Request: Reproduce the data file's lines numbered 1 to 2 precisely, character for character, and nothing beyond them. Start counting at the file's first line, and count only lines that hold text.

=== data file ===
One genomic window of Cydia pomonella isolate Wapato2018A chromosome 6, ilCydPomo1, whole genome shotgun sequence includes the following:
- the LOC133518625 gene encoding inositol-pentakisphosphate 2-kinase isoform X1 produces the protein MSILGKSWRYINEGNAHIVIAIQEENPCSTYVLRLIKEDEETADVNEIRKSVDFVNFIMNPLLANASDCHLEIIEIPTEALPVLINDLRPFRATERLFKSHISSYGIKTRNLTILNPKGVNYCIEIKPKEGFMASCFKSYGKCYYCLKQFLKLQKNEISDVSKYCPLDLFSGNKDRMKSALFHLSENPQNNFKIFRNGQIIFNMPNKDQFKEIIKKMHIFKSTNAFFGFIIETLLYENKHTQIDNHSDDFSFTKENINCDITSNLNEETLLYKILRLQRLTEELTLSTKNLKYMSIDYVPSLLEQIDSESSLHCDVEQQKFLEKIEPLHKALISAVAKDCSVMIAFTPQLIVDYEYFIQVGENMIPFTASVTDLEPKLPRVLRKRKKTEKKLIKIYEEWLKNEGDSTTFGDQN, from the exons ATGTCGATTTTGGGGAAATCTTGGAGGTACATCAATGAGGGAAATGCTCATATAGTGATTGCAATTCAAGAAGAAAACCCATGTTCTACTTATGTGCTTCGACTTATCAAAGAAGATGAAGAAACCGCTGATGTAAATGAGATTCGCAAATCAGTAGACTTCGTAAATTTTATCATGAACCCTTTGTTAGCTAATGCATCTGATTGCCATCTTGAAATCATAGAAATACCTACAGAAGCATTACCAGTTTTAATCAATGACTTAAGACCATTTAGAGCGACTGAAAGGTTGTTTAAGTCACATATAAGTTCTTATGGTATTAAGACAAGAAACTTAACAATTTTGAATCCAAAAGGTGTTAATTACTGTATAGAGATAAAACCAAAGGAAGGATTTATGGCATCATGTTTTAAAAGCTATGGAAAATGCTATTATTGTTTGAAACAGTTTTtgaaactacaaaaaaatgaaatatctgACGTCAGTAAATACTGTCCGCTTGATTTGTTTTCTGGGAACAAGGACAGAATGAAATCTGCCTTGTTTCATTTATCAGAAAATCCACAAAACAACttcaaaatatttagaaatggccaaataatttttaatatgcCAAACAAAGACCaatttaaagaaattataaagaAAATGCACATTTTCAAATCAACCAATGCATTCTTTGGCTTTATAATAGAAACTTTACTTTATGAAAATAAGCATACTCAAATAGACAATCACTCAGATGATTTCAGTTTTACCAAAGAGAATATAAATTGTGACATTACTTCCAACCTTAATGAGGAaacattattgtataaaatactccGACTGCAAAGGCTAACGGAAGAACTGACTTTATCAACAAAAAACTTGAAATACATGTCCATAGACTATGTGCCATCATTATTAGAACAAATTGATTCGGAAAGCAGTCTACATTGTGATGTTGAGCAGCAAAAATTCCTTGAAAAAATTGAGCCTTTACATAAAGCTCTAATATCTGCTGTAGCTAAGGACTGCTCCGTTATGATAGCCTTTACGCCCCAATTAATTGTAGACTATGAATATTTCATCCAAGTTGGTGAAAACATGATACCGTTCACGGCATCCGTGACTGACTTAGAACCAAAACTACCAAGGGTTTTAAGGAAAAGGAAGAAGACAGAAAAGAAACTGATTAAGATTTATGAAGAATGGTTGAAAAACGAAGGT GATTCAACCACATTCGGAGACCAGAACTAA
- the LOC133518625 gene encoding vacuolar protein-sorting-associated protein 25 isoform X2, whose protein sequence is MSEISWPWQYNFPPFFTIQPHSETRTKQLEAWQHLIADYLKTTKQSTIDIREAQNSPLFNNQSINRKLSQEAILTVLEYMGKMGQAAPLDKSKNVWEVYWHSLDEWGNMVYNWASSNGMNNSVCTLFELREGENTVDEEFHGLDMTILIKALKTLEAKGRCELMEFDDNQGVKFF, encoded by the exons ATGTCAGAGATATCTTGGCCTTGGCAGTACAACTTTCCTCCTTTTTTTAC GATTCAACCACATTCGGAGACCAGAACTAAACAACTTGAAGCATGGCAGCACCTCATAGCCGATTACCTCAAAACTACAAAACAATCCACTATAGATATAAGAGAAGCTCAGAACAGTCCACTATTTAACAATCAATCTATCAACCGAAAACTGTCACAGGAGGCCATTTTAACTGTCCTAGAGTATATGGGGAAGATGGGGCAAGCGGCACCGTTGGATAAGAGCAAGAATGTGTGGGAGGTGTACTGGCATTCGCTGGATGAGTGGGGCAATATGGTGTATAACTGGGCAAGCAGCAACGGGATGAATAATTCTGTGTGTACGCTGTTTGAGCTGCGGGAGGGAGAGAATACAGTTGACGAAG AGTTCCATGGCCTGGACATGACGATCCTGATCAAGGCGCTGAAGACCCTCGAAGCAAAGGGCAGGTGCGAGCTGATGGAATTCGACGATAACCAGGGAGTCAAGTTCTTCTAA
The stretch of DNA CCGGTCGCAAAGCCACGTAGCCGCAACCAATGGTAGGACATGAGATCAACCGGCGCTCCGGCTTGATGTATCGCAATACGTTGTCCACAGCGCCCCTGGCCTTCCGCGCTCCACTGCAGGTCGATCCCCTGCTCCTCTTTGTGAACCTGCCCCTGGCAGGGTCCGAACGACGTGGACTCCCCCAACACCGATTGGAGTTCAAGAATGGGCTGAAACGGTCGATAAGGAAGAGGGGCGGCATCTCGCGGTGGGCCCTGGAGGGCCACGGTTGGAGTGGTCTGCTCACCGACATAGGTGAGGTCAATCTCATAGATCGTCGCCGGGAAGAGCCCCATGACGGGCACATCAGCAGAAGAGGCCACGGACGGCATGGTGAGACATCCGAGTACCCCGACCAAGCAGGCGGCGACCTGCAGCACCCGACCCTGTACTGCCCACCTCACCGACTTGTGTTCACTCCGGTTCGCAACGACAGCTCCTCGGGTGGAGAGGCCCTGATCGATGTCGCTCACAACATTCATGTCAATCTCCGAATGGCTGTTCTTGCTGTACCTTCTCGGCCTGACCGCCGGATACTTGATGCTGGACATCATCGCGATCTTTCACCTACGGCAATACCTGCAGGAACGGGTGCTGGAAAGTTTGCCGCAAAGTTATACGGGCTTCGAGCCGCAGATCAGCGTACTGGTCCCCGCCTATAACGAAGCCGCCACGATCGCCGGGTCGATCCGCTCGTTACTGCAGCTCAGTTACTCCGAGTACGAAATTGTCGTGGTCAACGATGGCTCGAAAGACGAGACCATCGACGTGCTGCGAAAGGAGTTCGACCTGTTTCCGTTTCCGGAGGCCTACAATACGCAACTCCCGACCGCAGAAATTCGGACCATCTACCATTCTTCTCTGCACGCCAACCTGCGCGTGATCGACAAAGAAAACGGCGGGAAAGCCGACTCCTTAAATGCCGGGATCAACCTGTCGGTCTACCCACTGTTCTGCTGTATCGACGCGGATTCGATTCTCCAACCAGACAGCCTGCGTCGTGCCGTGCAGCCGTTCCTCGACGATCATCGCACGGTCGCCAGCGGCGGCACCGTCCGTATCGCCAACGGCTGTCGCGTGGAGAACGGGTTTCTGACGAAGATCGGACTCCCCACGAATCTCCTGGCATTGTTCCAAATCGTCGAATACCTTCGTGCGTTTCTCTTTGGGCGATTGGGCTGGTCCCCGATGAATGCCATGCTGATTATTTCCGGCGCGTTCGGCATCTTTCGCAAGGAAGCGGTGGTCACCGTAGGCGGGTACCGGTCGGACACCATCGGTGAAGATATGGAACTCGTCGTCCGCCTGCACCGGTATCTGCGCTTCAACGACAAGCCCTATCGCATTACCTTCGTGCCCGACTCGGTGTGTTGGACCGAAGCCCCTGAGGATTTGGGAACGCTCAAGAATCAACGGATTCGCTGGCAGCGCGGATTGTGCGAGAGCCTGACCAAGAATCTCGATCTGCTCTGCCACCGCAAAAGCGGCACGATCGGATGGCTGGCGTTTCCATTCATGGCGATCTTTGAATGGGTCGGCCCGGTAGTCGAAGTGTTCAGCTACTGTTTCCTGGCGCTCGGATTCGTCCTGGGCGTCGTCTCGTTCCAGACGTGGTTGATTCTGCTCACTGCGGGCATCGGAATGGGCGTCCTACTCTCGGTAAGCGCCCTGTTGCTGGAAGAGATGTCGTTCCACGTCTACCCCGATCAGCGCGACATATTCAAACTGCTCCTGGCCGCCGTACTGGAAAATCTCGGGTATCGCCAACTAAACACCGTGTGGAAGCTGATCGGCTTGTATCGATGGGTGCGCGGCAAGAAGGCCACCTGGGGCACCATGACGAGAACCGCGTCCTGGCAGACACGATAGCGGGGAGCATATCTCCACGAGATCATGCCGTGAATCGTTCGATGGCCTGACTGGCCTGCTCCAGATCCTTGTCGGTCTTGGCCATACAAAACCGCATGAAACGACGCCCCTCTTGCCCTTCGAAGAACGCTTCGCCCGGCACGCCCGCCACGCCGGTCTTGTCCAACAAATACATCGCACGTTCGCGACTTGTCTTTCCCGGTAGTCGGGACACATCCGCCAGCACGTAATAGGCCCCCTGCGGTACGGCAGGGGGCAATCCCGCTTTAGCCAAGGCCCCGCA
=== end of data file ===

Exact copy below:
One genomic window of Cydia pomonella isolate Wapato2018A chromosome 6, ilCydPomo1, whole genome shotgun sequence includes the following:
- the LOC133518625 gene encoding inositol-pentakisphosphate 2-kinase isoform X1 produces the protein MSILGKSWRYINEGNAHIVIAIQEENPCSTYVLRLIKEDEETADVNEIRKSVDFVNFIMNPLLANASDCHLEIIEIPTEALPVLINDLRPFRATERLFKSHISSYGIKTRNLTILNPKGVNYCIEIKPKEGFMASCFKSYGKCYYCLKQFLKLQKNEISDVSKYCPLDLFSGNKDRMKSALFHLSENPQNNFKIFRNGQIIFNMPNKDQFKEIIKKMHIFKSTNAFFGFIIETLLYENKHTQIDNHSDDFSFTKENINCDITSNLNEETLLYKILRLQRLTEELTLSTKNLKYMSIDYVPSLLEQIDSESSLHCDVEQQKFLEKIEPLHKALISAVAKDCSVMIAFTPQLIVDYEYFIQVGENMIPFTASVTDLEPKLPRVLRKRKKTEKKLIKIYEEWLKNEGDSTTFGDQN, from the exons ATGTCGATTTTGGGGAAATCTTGGAGGTACATCAATGAGGGAAATGCTCATATAGTGATTGCAATTCAAGAAGAAAACCCATGTTCTACTTATGTGCTTCGACTTATCAAAGAAGATGAAGAAACCGCTGATGTAAATGAGATTCGCAAATCAGTAGACTTCGTAAATTTTATCATGAACCCTTTGTTAGCTAATGCATCTGATTGCCATCTTGAAATCATAGAAATACCTACAGAAGCATTACCAGTTTTAATCAATGACTTAAGACCATTTAGAGCGACTGAAAGGTTGTTTAAGTCACATATAAGTTCTTATGGTATTAAGACAAGAAACTTAACAATTTTGAATCCAAAAGGTGTTAATTACTGTATAGAGATAAAACCAAAGGAAGGATTTATGGCATCATGTTTTAAAAGCTATGGAAAATGCTATTATTGTTTGAAACAGTTTTtgaaactacaaaaaaatgaaatatctgACGTCAGTAAATACTGTCCGCTTGATTTGTTTTCTGGGAACAAGGACAGAATGAAATCTGCCTTGTTTCATTTATCAGAAAATCCACAAAACAACttcaaaatatttagaaatggccaaataatttttaatatgcCAAACAAAGACCaatttaaagaaattataaagaAAATGCACATTTTCAAATCAACCAATGCATTCTTTGGCTTTATAATAGAAACTTTACTTTATGAAAATAAGCATACTCAAATAGACAATCACTCAGATGATTTCAGTTTTACCAAAGAGAATATAAATTGTGACATTACTTCCAACCTTAATGAGGAaacattattgtataaaatactccGACTGCAAAGGCTAACGGAAGAACTGACTTTATCAACAAAAAACTTGAAATACATGTCCATAGACTATGTGCCATCATTATTAGAACAAATTGATTCGGAAAGCAGTCTACATTGTGATGTTGAGCAGCAAAAATTCCTTGAAAAAATTGAGCCTTTACATAAAGCTCTAATATCTGCTGTAGCTAAGGACTGCTCCGTTATGATAGCCTTTACGCCCCAATTAATTGTAGACTATGAATATTTCATCCAAGTTGGTGAAAACATGATACCGTTCACGGCATCCGTGACTGACTTAGAACCAAAACTACCAAGGGTTTTAAGGAAAAGGAAGAAGACAGAAAAGAAACTGATTAAGATTTATGAAGAATGGTTGAAAAACGAAGGT GATTCAACCACATTCGGAGACCAGAACTAA